The Rahimi, meaning ‘belonging to the most Merciful’, was a merchant ship but also used for the Hajj, the pilgrimage to the holy city of Mecca,and the largest vessel in Indian seas, displacing over 1000 tonnes (some accounts even say 1500), with room for 1500 passengers. Europeans knew it as “the great pilgrimage ship”. She was the property of a woman, Maryam-uz-Zamani, (‘Mary of the World’, or ‘Mary of Eternity, or of the Age’), the title given to Hindu princess Harkha Bai from Amber after marriage to Emperor Akbar (1556-1605) as part of a political alliance with her father Raja Bihari Mal Kachhwaha, and now Queen Mother of the reigning emperor, her son Jahangir. A prodigious woman trader, owner of several other ships besides the Rahimi, she was phenomenally wealthy even by Mughal standards.
On September 13, 1613, the Portuguese under the governorship of D Jerónimo de Azevedo seized the Rahimi even though she possessed the ‘cartaz’, at Surat (as she was being readied for voyage to the Red Sea port of Mocha, and with around 700 Hajj pilgrims on board), and carried her off to Goa, an audacious and provocative act, even for the Portuguese.
The Rahimi had countenanced trouble from the Portuguese before, in 1609, and from the English, in 1610. But this time a line had been crossed. Perhaps it was the cumulative anger from prior insults, and the need to set an example that would deter further attacks. Or perhaps the insult to the Queen Mother was taken as a direct affront to the Emperor himself. Last and not least, the piracy was correctly viewed as an act of religious persecution, only compounding the sense of outrage.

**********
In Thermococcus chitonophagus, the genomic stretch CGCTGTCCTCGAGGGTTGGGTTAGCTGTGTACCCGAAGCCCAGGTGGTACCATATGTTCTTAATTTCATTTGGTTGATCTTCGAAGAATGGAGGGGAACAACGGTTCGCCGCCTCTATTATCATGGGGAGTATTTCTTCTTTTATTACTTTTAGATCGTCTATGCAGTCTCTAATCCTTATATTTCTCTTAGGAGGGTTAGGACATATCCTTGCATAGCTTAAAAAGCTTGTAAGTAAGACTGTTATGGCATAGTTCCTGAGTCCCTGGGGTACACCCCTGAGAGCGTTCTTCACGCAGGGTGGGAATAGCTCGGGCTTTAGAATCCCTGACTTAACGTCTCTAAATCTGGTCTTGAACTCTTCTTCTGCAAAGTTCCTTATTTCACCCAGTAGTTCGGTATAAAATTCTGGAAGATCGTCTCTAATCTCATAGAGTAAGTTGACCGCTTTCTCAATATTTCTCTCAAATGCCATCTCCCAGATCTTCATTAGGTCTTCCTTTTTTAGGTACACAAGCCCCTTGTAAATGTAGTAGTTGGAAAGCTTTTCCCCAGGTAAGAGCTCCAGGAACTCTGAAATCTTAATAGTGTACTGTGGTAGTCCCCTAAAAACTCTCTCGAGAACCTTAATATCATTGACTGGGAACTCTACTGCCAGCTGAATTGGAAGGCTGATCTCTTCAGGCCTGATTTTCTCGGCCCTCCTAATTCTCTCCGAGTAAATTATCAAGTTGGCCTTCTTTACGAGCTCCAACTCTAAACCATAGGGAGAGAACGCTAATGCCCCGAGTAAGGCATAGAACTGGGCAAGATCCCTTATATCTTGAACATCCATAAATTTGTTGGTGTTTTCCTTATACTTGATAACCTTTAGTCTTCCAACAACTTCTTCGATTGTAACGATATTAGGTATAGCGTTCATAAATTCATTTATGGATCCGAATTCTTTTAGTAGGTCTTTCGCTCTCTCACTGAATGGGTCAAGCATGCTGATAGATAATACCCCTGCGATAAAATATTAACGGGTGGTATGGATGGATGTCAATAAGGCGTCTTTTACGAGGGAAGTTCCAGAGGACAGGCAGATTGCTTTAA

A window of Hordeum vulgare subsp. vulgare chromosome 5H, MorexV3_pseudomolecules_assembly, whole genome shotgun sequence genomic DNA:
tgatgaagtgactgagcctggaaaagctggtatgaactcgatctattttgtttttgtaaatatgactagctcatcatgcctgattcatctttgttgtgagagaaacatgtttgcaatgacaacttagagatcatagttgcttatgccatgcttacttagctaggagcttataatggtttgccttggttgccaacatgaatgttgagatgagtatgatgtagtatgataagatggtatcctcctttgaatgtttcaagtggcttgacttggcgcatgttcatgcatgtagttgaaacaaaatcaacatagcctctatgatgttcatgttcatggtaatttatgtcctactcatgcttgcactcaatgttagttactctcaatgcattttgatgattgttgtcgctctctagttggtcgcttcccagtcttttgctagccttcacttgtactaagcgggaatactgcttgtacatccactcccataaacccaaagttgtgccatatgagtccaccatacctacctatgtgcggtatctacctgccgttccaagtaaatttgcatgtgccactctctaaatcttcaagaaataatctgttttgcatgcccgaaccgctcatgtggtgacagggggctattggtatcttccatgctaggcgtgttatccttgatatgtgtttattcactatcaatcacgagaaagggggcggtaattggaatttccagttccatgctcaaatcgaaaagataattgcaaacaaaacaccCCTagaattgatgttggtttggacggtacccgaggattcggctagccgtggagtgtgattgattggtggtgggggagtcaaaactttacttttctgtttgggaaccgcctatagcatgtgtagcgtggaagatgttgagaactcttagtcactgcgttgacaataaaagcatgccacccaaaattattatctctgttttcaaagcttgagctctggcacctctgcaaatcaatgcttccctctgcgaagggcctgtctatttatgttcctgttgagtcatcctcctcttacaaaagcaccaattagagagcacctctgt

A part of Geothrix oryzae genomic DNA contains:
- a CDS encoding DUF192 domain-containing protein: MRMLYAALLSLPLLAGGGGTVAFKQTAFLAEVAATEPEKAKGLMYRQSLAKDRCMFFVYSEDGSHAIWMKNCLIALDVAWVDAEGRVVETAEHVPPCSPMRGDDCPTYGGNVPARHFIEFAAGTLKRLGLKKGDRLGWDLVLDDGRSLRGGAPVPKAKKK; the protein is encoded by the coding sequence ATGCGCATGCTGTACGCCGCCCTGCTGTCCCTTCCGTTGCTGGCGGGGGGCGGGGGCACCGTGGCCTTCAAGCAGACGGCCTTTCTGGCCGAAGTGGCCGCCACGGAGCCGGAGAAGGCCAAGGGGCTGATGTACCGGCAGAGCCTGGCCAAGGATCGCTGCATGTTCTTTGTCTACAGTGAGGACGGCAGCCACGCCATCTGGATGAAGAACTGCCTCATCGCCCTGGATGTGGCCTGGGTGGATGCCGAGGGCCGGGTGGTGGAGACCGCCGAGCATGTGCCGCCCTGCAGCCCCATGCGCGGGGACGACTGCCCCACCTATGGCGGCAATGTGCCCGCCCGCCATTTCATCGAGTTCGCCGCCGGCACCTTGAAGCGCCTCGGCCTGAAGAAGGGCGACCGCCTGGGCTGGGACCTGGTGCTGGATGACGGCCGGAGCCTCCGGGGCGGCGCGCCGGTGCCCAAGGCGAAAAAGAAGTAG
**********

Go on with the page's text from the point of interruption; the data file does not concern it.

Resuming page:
The Portuguese were motivated not just by religious zealotry, but also resentment at the arrival of the English in the fray, and the fear of their alliance with the Mughals. By holding the Rahimi to ransom, perhaps the Portuguese wished to extort further trading concessions in their favour, and discourage the Mughals from further contact and trade with the English.
But their gambit had quite the opposite effect, only infuriating Emperor Jahangir (1605-1627), who was quick to act when it became obvious that the Portuguese had no intention of ever returning the ship.(Indeed, some accounts hint at her being set on fire in Goa the next year). He stopped all traffic through Surat (the major port for maritime trade); ordered his agent Muqarrab Khan to lay siege to Daman, then in Portuguese hands; the closure of the Jesuit church in Agra; and the suspension of all allowances to Portuguese priests in Mughal India.
Indeed, the only time Jahangir mentions any ‘firangis’ in his autobiography ‘Jahangirnama’, it is to register his satisfaction at the defeat of the Portuguese armada from Goa at the hands of the English in a naval battle off Surat the previous year, 1612: ‘Battle had taken place’ between the English and the Portuguese, ‘most of whose ships were burned up by English fire.’
The Rahimi incident only encouraged Jahangir to favour the English over the Portuguese in trade agreements, and the English now became the primary foreign power in the Mughal court. We know how that worked out eventually for the Mughal dynasty, but that’s another story.